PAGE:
What does a country look like when it is under attack, protecting its displaced citizens and fighting back? Something like the humanity and resilience seen in Evgeny Afineevsky’s gritty documentary from the heartland of embattled Ukraine, Freedom on Fire: Ukraine’s Fight for Freedom.
The word “freedom” twice in a title? If it’s that important, absolutely, especially when you’ve already broken a searing message from there: Afineevsky’s Oscar-nominated 2015 film Winter on Fire, about Russia’s bloody retaliation for its neighbor’s Maidan uprising. It was also subtitled “Ukraine’s Struggle for Freedom”. The Maidan protests signaled to the world how important it was for Ukrainians to become a Europe-linked democracy, detached from Russian President Vladimir Putin’s authoritarianism. But Russia’s invasion earlier this year sent another terrible signal: no one in Ukraine was safe.
It’s not surprising, then, that Afineevsky — a Russian-born filmmaker who became an American citizen more than a decade ago — sprung back into action (with 42 other cameramen) in the early months of the war to feel the pulse of a citizenry up to the pushed limits, and to document the cost of Putin’s aggression. With its mix of collected videos, on-site scenes in more than a dozen cities, interviews with Ukrainians (including some dissenting Russian voices), and media coverage, “Freedom on Fire” is a pulsating jumble of hearts and minds content in the midst of war and rubble.
Survival may mean fleeing a bombed city, even to another country, but whatever Ukrainians did – leave or stay – their determination to remain united gave them unusual armor to withstand the early shocks. We meet volunteers preparing food for hospitals and emergency shelters, doctors offering their services, and a tattoo artist who has taken on the task of helping bury the dead (although not before sipping a few Molotov cocktails for the first few days threw at Russian tanks from his window). ).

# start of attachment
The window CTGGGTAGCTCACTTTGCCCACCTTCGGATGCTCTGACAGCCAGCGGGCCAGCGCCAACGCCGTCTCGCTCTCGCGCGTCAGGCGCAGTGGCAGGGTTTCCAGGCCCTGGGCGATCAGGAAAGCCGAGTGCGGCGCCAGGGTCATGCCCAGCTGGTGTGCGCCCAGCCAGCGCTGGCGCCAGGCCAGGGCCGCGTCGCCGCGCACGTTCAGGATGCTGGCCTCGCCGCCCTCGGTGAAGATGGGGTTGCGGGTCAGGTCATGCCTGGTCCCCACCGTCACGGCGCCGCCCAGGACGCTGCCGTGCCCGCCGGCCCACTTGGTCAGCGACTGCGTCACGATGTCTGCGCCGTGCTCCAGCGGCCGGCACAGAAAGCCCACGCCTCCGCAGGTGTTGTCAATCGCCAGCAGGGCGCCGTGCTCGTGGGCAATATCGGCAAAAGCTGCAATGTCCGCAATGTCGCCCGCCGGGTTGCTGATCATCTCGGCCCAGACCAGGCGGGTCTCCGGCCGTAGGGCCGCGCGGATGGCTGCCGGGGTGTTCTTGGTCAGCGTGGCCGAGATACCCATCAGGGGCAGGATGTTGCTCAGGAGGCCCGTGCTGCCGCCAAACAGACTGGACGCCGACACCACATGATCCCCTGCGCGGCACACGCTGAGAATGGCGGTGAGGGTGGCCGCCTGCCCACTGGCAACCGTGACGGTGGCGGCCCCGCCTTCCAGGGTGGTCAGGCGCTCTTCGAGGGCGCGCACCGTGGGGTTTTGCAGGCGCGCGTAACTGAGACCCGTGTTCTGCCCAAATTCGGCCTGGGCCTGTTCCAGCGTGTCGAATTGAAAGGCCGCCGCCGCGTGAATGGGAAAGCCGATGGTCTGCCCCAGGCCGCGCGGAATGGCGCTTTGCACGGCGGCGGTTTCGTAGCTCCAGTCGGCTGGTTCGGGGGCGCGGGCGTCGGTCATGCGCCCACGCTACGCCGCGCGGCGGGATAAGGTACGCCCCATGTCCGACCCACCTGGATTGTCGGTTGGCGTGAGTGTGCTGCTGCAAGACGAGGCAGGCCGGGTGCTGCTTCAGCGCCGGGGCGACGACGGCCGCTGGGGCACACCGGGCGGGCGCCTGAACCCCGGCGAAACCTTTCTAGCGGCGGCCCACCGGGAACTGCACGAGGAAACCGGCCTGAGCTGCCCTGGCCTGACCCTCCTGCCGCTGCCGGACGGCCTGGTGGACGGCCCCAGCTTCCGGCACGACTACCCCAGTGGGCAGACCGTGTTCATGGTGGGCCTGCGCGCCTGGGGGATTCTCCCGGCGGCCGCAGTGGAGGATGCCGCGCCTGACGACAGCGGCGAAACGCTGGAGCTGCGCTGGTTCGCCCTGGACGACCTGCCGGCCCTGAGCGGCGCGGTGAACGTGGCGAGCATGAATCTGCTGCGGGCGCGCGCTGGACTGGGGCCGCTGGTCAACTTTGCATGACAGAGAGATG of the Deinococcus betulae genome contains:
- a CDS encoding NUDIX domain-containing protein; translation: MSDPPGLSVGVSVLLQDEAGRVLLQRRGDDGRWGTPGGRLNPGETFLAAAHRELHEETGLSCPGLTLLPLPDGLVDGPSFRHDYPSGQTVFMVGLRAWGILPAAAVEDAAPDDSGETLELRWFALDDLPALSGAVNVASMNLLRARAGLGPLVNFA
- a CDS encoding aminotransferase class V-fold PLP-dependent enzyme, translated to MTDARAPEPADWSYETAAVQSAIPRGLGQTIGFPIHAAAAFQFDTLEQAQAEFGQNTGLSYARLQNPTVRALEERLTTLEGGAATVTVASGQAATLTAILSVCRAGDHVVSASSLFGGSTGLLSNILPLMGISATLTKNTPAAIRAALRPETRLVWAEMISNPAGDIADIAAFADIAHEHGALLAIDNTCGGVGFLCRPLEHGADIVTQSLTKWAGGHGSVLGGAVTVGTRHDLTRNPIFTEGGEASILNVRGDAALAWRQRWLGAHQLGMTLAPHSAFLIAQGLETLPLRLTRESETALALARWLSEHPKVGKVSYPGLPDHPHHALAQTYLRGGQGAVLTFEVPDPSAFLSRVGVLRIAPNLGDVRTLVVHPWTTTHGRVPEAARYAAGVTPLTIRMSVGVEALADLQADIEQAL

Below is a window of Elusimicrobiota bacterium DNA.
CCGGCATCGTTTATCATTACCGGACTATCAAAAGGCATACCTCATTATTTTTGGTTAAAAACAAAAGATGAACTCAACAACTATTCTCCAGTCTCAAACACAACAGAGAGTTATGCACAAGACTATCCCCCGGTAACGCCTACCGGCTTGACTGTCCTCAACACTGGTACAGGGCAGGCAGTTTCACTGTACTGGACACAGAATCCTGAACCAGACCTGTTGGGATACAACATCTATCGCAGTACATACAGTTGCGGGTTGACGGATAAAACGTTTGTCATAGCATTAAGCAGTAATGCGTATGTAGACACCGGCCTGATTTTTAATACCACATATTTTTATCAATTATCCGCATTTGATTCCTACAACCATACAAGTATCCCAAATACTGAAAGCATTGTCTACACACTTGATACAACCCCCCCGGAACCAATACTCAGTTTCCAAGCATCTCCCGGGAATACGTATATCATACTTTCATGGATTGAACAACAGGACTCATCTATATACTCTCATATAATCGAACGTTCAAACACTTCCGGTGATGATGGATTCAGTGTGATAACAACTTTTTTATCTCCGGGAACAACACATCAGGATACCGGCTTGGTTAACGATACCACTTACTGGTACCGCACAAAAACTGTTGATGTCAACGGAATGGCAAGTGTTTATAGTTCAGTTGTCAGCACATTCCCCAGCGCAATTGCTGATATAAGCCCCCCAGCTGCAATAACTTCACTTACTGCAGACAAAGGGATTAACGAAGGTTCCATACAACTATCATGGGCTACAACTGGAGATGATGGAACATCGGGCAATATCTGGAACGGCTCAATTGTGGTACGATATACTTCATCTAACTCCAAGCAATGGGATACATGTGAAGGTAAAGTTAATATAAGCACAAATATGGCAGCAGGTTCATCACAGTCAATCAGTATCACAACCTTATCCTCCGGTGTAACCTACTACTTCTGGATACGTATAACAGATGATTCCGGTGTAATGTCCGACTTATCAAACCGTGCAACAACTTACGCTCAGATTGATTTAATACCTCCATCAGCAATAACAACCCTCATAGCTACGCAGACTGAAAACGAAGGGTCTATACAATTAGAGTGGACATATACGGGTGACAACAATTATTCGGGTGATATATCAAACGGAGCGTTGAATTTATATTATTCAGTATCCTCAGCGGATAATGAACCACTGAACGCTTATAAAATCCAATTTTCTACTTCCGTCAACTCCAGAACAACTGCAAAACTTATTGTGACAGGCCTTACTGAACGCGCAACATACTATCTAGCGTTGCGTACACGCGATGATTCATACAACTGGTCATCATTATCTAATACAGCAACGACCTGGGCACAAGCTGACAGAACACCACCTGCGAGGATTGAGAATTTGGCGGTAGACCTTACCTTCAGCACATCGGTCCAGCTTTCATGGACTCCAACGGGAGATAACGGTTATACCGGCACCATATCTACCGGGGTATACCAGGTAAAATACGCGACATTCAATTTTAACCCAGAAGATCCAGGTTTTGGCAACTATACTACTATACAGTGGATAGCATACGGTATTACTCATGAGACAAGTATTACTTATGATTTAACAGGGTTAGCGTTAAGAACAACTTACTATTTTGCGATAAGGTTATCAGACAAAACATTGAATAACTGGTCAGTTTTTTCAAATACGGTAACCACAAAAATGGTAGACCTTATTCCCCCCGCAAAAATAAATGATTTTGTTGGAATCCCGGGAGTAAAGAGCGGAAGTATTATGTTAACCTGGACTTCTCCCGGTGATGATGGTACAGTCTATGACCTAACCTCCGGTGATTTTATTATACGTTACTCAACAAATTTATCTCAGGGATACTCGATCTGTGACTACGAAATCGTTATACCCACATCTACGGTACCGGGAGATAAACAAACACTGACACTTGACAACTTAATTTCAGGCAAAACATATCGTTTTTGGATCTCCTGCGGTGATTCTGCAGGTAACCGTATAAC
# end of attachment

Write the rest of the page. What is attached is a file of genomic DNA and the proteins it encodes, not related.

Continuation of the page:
One of Afineevsky’s key subjects is Ukrainian war reporter Natalia Nagorna, who sums up the prevailing mood in the country when she says: “Real courage is when you are afraid but act anyway.” Later we see Nagorna’s composure break, as she tries to give an on-camera account of another horrific blast that kills civilians, until a nearby Ukrainian soldier who recognizes her shouts encouraging “we’re all together” words. (In the end, Afineevsky dedicates the film to journalists and storytellers everywhere “who today risk their lives” to get such stories out, and there are times in Freedom on Fire when you realize how dangerous it was to keep cameras rolling keep. )
A large part of Afineevsky’s focus is on families and how children cope in basements, hospital beds and shelters. Some sing, many draw (often for the soldiers), and there are wishes for peace. We also meet a group of guys who would love to see superpowers bestowed on Ukrainians in this comic book style battle. The experience of a young mother whose husband fought in a paramilitary regiment also highlights Russia’s propaganda efforts – when she was interrogated as a prisoner of war, she later discovered that Russian media were promoting her story as one of them “rescued”. But as a Ukrainian comedian wryly puts it in a scene from an underground stand-up show, how can an already liberated people be liberated?
There are times that show the speed at which Freedom on Fire has come about, namely in a hastily animated tale of the region’s turmoil, told by Helen Mirren, which feels cramped and how difficult it can be to keep track to keep track of characters, locations and war developments. But there is also power in the unaffected urgency of Afineevsky’s approach, the ragged glimpses of upside-down life like smelling salts for anyone feeling news-weary after nine months of conflict.
“Freedom on Fire: Ukraine’s Struggle for Freedom”
In Russian and Ukrainian with English subtitles
Duration: 1 hour 54 minutes
To play: Begins December 2, Laemmle Noho 7, North Hollywood
https://www.latimes.com/entertainment-arts/movies/story/2022-12-02/review-freedom-on-fire-ukraine-evgeny-afineevsky ‘Freedom on Fire’ review: Ukraine and the courage to take action